Category Archives: Profit

If first impressions count, then what are you telling your customers?

Have there ever been more options for pricing than there are today: one day deal sites, online pricing, freemium, optimised pricing, auction sites are just a few of the possibilities for setting a price, and an impression. So if first impressions count, then what are you telling your customers?

But of the four P’s of marketing, price usually receives far less thought than the other three. Not only does the price of your product or service say so much about what you are offering but it’s so important to your business’s survival.

If you have a new brand getting the price right is often very difficult. And while there is some room and time to fine tune things the longer the price remains unchanged the harder it will be to adjust customer’s perceptions.

Your business may suit being involved in an auction site where people bid for seasonal products e.g. Buystand. Alternatively you may have a more perishable product in which case there’s a real benefit in selling each days ‘stock’ for the best overall profit you can. That’s where price optimisation can help. One company who work in this area are Pricetech.  Their tagline appeals to me and gives you an indication of what to expect: revenue management and profit optimisation.

One thing’s for sure is that there will always be people willing to pay for the best, or even just willing to pay the most. This applies to houses, equally as it does for hotels, services, food, electronics … you name it. So depending on your product I’d always suggest seeing if you can get the highest price in the market. If your market share ambitions, brand, and the other elements of your marketing mix allow could you have a sustainable business by pricing as the most expensive? If not what’s involved to get there and how feasible is it?

But actually, you don’t have to have the highest price to get people wanting your brand. The point is that matching your price with the rest of your marketing mix will ensure satisfied customers even if customers pay very little for what they buy from you.

What about giving your product away? In the software game it’s called ‘Freemium’. One of the best articles about Freemium why and how comes from Techcrunch. On a similar vein I share thoughts in an earlier blog about Goupon type offers.

Go 2 Market principle: create the right impression with your customers by ensuring your price matches the rest of your marketing mix. You’ll create a positive impression with your customers and your bottom line.

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Airlines do it best, but you too can increase profits

Fries with your burger? Internet with your room? What are the add on sales you can make to enhance your customer’s experience?

Did you know that airlines worldwide will net US$36 billion in fees and upsells? That’s a lot of money! Their growth area is targeting the most lucrative customers with new products. Who are your most lucrative customers? And what are your add on sales?

Airlines seem to be flying highest (pardon the pun) with added sales. They are always searching for new opportunities to make more money. For example, paid apps are mostly not as successful yet major budget airline, Ryan Air’s £3 booking app is top of the iTunes chart!

So how can you go about gaining add on sales? I’d suggest you start by breaking down your product/service offer into as many pieces as you can. I’d encourage you to also have one or two comparisons from other industries to help you see what’s possible. For example, when booking airline travel who would have thought there could be so many choices and add ons. Certainly ten years ago there wasn’t!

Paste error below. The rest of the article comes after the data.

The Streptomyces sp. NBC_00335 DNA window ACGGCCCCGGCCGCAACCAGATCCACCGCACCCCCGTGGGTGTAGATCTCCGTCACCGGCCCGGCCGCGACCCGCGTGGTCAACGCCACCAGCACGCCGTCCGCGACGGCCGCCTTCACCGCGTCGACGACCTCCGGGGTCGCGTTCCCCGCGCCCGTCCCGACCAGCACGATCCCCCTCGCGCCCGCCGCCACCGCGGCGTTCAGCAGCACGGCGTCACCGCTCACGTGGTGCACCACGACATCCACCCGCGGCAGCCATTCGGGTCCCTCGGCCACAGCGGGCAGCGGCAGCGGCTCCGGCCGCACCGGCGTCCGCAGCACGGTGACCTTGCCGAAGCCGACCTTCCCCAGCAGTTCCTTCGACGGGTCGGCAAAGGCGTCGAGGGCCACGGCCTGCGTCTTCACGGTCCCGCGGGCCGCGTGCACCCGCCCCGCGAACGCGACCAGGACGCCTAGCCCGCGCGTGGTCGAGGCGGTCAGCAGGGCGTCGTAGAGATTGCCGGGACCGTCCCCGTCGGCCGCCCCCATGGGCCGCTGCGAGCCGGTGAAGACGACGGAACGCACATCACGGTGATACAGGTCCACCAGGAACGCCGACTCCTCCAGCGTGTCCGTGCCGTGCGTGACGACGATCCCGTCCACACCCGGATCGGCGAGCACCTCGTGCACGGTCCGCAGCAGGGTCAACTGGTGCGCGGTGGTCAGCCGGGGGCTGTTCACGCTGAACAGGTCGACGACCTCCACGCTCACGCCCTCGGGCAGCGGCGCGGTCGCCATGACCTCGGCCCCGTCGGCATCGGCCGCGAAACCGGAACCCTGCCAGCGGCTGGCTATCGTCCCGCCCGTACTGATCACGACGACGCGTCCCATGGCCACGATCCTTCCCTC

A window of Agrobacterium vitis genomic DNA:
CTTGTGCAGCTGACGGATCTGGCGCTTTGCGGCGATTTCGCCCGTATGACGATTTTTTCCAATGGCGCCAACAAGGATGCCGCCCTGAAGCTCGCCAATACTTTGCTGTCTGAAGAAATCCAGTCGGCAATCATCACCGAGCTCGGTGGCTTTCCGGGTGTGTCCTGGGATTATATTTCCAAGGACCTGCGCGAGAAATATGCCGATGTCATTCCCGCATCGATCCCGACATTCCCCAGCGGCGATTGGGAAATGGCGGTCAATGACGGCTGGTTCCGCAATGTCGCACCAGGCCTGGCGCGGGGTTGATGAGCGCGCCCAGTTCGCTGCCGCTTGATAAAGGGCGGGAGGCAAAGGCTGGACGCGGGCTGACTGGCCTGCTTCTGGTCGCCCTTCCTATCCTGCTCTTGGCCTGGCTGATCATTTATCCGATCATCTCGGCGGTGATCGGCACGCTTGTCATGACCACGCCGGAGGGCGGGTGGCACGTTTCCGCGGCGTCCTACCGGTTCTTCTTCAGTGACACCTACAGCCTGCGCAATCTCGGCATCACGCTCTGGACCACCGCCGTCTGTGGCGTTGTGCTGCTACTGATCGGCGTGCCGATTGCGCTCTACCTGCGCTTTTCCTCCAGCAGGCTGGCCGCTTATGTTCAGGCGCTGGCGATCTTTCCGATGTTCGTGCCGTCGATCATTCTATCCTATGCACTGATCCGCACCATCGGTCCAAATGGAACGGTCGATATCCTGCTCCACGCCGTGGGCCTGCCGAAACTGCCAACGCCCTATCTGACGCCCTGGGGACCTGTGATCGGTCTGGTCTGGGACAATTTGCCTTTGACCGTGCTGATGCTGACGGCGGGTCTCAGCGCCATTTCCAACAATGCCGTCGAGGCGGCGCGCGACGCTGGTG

Now think about the differentials you can offer, and charge for:

  • different opening hours for select customers
  • a unique product, or a standard product
  • special delivery
  • higher level of service
  • different payment methods and terms
  • complimentary products or services
  • faster service
  • additional service e.g. personalised, pickup or in home service
  • automated repeat order at a set date
  • early order discount, or higher cost for last stock item.

There are many options to differentiate your product or service, and therefore opportunities to increase demand for your offer. The outcome will appeal to different customers with offers that better match their needs e.g. travellers with or without bags, or travellers who like/dislike airline food, or taller travellers wanting more leg room. Here’s another example, where an e-reader service is letting readers pay per page!

By breaking down your offer you can then isolate pricing and also costs. As a result you should be more likely to make each cost pay for itself, and be able to renegotiate better prices from your suppliers. But at a minimum you’ll have a better understanding of which are the most important elements of your customer offer and where you make the most money.

Go 2 Market principle: what all business operators should want is a way to satisfy customer needs. By breaking down your offer into multiple parts you can differentiate your offer and better satisfy their needs plus your own to make a healthy return.

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Who copied my idea?

I’ve already blogged about being a flexible thinker and starting to take a different perspective. Here’s another article that writes in general about the same topic (don’t be put off by ‘startup’ being in the title): Why You Should Embrace Opposing Views at Your Startup

The point is, whether it’s your sector or a different one, don’t dismiss ideas that deliver to customer need. In fact go looking for what your competitors and others are doing, and consider why and how they’re doing it. You may copy the idea (staying clear of intellectual property issues) or adapt. When it’s incorporated as part of your total offering no one is likely to know or care.